Reporting Bill Hudson
Filed underBusiness, Consumer, Health, Local, News, Seen On WCCO-TV, Syndicated Local, Watch + Listen
MINNEAPOLIS (WCCO) – It seems a far cry from those dreary winter days when the flu bug is biting, but under September’s sunshine, the influenza season is on the minds of many as they walk down Nicollet Mall.
Karen Duerr was quick to point out Monday that she has already received her flu shot.
“It was convenient,” she said. “I was at the doctor’s office, and I thought I’d get it done while I was there.”
She’s not alone. At Mercy Hospital in Coon Rapids, hundreds of health care workers were rolling up their sleeves and breathing in. Some got the vaccine in the form of a flu mist through their nose, while others opted for the more conventional shot in the upper arm.
Allina Health expects to immunize 17,000 members of its hospitals and clinics staff.
Dr. Ashley Newberry is an infectious disease specialist and was among those getting immunized.
“The flu is very unpredictable,” she said “and we can see sporadic cases before we see the big boom of influenza season.”
This season’s strain is a combination of H1N1, H1N3 and influenza B. According to the Centers for Disease Control, those are the types of influenza most likely to infect the United States this year.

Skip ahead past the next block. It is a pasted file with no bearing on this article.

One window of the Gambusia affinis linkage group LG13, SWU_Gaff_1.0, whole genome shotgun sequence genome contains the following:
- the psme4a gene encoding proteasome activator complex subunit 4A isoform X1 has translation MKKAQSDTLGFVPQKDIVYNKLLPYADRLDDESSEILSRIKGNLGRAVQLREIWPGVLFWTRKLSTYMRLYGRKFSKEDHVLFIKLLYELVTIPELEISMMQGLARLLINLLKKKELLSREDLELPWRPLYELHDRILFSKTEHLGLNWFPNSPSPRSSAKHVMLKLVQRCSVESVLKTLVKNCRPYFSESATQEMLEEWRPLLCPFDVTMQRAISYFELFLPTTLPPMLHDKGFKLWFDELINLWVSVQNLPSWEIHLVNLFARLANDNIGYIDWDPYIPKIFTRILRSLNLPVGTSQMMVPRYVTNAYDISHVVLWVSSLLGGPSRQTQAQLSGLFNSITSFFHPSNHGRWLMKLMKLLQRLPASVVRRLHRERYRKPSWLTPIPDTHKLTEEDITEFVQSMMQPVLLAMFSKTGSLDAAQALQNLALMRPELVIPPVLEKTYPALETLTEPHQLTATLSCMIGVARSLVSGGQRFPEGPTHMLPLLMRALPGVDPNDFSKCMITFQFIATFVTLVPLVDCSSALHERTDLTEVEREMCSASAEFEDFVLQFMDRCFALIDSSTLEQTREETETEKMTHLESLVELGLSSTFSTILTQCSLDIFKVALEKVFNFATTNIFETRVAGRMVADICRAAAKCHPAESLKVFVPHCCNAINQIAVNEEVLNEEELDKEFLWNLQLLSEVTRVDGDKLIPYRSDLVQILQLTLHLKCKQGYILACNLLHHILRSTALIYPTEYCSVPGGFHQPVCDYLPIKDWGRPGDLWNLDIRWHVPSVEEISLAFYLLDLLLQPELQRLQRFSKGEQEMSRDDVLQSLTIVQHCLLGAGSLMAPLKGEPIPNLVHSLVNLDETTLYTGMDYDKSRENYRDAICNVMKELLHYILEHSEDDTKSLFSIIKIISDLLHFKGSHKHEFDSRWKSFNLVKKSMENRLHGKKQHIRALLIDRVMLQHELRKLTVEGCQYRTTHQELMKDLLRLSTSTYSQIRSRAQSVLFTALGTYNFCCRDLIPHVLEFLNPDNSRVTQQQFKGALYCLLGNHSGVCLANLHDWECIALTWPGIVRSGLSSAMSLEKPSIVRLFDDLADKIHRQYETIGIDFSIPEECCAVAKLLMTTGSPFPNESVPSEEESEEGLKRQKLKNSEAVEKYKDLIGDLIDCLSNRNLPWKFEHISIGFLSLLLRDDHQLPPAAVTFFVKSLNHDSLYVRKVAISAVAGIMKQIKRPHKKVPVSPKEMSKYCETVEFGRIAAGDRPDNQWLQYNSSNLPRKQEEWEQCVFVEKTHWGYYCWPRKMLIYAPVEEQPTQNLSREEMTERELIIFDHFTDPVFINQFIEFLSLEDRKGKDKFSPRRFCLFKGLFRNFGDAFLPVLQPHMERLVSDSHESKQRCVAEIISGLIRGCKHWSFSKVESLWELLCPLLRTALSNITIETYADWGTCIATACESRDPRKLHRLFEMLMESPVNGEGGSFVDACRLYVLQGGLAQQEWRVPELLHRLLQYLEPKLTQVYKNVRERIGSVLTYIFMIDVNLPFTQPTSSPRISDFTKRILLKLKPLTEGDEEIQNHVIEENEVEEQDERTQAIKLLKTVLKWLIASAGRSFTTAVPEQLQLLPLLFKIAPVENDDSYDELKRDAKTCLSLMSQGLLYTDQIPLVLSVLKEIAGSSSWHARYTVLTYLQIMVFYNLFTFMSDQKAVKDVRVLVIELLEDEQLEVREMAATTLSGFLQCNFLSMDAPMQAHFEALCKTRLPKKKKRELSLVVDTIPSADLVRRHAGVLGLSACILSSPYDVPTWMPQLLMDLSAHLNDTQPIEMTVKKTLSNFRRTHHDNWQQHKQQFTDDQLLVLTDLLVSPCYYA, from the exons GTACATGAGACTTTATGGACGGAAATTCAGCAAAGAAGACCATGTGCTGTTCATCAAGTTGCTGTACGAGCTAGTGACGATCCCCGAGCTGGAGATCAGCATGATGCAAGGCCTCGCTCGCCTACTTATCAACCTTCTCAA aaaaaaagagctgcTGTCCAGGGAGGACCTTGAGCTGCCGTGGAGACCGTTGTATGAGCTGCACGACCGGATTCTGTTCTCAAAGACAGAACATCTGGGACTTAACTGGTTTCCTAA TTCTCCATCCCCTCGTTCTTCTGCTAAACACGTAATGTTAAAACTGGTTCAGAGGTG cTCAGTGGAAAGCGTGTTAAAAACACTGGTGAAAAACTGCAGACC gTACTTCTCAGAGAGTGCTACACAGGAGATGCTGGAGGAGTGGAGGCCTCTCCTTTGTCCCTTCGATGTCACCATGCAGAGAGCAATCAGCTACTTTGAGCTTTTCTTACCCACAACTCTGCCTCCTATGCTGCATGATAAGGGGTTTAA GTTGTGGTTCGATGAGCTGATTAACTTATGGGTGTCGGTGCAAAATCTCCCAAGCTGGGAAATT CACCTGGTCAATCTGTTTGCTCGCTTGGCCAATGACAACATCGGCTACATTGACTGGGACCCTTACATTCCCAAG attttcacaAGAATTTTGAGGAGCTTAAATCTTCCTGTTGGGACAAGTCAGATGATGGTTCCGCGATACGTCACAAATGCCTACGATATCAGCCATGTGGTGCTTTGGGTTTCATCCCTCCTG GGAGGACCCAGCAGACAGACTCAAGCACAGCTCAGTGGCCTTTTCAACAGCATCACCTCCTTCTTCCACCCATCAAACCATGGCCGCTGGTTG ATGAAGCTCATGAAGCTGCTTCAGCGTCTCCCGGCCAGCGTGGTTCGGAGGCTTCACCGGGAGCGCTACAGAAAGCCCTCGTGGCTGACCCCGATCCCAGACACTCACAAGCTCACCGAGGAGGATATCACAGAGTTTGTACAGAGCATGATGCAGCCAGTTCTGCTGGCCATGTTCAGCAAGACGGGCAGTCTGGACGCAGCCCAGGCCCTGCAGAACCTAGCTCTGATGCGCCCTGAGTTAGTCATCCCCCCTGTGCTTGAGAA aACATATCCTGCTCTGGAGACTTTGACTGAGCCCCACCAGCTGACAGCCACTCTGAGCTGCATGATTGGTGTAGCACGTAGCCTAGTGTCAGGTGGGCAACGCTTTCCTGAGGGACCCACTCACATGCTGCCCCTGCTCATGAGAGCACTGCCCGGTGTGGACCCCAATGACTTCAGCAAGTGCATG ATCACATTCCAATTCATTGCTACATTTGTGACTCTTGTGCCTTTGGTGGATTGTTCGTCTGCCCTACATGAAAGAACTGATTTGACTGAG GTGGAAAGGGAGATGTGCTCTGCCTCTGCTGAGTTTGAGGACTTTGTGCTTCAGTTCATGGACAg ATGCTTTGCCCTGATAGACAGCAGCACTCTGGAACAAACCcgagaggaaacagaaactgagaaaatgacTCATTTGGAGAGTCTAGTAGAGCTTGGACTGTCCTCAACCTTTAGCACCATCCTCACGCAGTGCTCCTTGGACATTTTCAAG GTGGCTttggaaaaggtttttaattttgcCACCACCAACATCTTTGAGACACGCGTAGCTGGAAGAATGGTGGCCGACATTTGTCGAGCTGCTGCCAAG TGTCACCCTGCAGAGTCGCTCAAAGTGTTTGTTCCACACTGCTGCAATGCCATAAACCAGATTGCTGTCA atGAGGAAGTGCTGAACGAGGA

Newberry says, contrary to what some think, the vaccine is no less effective the earlier you get vaccinated. It will protect you from infection well through the peak season, typically December through February.
“It can take up to two weeks before you become protected from influenza after you’ve had the vaccine, and you never know when it’s going to start,” Newberry said. “We recommend as soon as it becomes available you take it.”
The flu mist delivery method can be given to healthy individuals ages 2 through 49. It can have undesirable effects on those with chronic heart and lung diseases, asthma and compromised immune systems. The traditional injection method is appropriate for those of any age.
While last season’s influenza vaccine produced less than optimum protection for many who were vaccinated, getting protection remains the best shot at staying influenza free.